Thamires de Oliveira Moura, Franciele, Palmeira Campos, Iara Brandão, Yvonilde Dantas Pinto Medeiros. Inorganic and organic contaminants in drinking water stored in polyethylene cisterns Food Chemistry, Volume 273, 1 February 2019. https://doi.org/10.1016/j.foodchem.2018.03.104

This work evaluated the presence of contaminants in stored rainwater in 36 polyethylene tanks installed in two rural communities of the semiarid of Bahia, Brazil. Carbonyl compounds were analyzed by High Performance Liquid Chromatography (HPLC-UV), BTEX (Benzene, Toluene, Ethylbenzene and Xylenes) by gas chromatoghaphy (GC-FID), and trace elements by inductively coupled plasma optical emission spectrometry (ICP-OES). Seven carbonyl compounds were quantified including acrolein (<3–115 µg L−1), which is considered a potent mutagenic agent, above the potability limit in 75% of the cases. Trace elements such as copper, zinc, barium, aluminum and lead, more frequently found, were also quantified, and lead (<0,56–99 µg L−1) was above the tolerable limit for drinking water of 10 μg L−1 in 73% of the cases. The results show that the stored water in polyethylene cisterns in the Brazilian semiarid region does not present satisfactory conditions for human consumption.

Extreme cold not related to “Climate change”

“Numerous media outlets cited last week’s polar vortex as an example of extreme weather caused by climate change, but it turns out such cold snaps are actually on the decline.” click here

US District Court upholds restriction on advisory committee membership

“The U.S. Environmental Protection Agency recently issued a directive announcing new membership priorities for its federal advisory committees (the “Directive”). The Directive requires, in part, “that no member of an EPA federal advisory committee be currently in receipt of EPA grants.” The Plaintiffs complain that this requirement is arbitrary and capricious, conflicts with several statutes and regulations governing advisory committees, and is a shift in policy that EPA failed to explain.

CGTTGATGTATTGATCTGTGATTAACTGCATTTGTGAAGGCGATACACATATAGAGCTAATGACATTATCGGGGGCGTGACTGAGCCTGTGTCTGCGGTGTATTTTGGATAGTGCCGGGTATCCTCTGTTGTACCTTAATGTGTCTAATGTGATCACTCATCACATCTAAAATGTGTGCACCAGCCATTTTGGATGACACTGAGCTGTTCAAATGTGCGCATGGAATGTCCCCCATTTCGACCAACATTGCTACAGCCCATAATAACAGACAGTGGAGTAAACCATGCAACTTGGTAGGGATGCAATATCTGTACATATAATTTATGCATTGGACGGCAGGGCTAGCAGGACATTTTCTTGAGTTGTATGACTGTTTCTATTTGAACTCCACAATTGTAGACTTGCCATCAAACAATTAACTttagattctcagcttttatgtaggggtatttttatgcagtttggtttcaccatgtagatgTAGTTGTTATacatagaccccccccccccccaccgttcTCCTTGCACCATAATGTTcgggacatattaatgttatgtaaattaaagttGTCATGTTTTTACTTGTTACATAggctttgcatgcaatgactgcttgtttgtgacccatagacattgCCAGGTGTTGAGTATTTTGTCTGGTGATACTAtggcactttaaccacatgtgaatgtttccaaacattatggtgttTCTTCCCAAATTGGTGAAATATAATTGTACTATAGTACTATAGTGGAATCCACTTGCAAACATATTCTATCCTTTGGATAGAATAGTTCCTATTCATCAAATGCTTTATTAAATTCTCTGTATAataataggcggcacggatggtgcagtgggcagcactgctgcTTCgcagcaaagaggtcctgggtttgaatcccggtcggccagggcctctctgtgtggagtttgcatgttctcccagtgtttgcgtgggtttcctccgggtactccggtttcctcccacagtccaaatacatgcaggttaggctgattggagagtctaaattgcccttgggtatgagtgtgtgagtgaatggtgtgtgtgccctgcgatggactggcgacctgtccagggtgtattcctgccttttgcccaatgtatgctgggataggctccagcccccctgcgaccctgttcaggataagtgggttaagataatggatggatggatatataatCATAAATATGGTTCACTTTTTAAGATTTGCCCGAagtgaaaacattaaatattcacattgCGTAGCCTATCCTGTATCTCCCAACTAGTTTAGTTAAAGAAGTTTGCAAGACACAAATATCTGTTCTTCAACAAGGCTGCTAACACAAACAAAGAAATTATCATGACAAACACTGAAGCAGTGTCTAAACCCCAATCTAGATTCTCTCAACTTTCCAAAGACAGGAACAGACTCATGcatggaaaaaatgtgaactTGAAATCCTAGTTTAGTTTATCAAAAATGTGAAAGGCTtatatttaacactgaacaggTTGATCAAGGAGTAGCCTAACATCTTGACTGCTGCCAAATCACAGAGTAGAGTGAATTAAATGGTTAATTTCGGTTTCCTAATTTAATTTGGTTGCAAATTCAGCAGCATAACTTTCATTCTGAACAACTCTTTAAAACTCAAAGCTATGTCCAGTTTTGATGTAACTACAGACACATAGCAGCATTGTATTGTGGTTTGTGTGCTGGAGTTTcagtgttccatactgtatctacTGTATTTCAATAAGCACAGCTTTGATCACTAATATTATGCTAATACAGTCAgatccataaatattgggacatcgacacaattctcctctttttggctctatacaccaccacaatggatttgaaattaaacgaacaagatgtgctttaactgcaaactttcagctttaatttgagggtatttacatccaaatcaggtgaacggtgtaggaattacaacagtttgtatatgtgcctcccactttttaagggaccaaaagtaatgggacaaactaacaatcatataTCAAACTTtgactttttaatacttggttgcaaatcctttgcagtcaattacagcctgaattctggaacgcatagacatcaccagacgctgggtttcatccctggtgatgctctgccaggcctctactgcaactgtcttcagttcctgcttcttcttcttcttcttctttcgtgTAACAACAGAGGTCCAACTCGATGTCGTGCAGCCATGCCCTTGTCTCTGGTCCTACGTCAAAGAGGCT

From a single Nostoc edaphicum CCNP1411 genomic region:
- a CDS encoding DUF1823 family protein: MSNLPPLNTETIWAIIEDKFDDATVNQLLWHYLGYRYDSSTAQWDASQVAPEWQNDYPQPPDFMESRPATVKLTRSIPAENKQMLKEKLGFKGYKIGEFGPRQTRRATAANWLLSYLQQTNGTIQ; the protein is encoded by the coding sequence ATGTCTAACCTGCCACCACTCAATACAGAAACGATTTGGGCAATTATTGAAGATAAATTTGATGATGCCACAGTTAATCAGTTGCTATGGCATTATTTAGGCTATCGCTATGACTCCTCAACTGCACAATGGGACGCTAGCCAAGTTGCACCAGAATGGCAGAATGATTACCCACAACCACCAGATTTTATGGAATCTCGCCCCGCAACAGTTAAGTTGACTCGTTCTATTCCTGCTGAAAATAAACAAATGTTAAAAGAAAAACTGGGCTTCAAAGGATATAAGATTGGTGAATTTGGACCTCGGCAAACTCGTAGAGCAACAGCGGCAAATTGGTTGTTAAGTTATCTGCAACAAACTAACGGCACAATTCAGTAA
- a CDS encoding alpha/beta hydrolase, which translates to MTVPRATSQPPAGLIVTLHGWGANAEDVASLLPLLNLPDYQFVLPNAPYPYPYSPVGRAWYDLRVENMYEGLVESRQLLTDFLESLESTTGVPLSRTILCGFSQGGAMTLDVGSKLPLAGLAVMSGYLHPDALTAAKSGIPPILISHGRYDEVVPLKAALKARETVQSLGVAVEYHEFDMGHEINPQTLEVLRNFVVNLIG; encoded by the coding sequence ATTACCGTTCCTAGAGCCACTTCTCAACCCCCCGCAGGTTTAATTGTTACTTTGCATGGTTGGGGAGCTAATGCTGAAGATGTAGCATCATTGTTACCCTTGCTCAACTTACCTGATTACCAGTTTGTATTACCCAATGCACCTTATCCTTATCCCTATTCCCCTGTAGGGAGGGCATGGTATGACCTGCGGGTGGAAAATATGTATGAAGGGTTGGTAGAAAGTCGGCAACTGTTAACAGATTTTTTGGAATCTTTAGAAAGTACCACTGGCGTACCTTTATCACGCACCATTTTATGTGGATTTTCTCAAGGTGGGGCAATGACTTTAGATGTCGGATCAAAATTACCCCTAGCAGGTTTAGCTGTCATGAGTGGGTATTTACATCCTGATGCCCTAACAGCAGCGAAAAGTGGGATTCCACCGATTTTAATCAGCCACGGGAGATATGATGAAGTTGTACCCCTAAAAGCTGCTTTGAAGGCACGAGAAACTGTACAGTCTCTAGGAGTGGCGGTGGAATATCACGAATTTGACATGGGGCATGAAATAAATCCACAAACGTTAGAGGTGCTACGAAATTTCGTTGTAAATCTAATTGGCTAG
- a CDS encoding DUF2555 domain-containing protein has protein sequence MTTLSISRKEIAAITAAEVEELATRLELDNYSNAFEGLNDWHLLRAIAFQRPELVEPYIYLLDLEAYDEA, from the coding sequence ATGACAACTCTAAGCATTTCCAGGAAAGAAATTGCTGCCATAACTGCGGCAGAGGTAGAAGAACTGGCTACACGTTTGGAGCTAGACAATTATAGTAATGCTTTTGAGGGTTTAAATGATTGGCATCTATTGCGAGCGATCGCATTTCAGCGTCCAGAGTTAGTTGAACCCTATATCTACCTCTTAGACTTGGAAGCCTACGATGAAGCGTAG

EPA’s Acting Administrator,1 however, has moved to dismiss the suit under Federal Rules of Civil Procedure 12(b)(1) and 12(b)(6). At the outset, EPA alleges that the Plaintiffs lack standing and their claims are unripe. It also argues that because the Directive is an appointment policy, it is a matter reserved to agency discretion and the Plaintiffs largely rely on statutes that are either inapposite or offer no meaningful standard for review. And even if the Plaintiffs have identified applicable statutes, EPA argues that the Plaintiffs have failed to allege a violation of any specific statutory provision. For the reasons stated below, EPA’s motion to dismiss will be granted.” click here

Trump healthcare reforms a step forward

“A White House Council of Economic Advisers (CEA) study released on Friday found that Americans will save $450 billion through Trump’s Obamacare reforms. The CEA suggested that Trump’s repeal of the Obamacare individual mandate and the expansion of short-term insurance plans and Association Health Plans (AHPs) will save Americans billions over the next ten years.” click here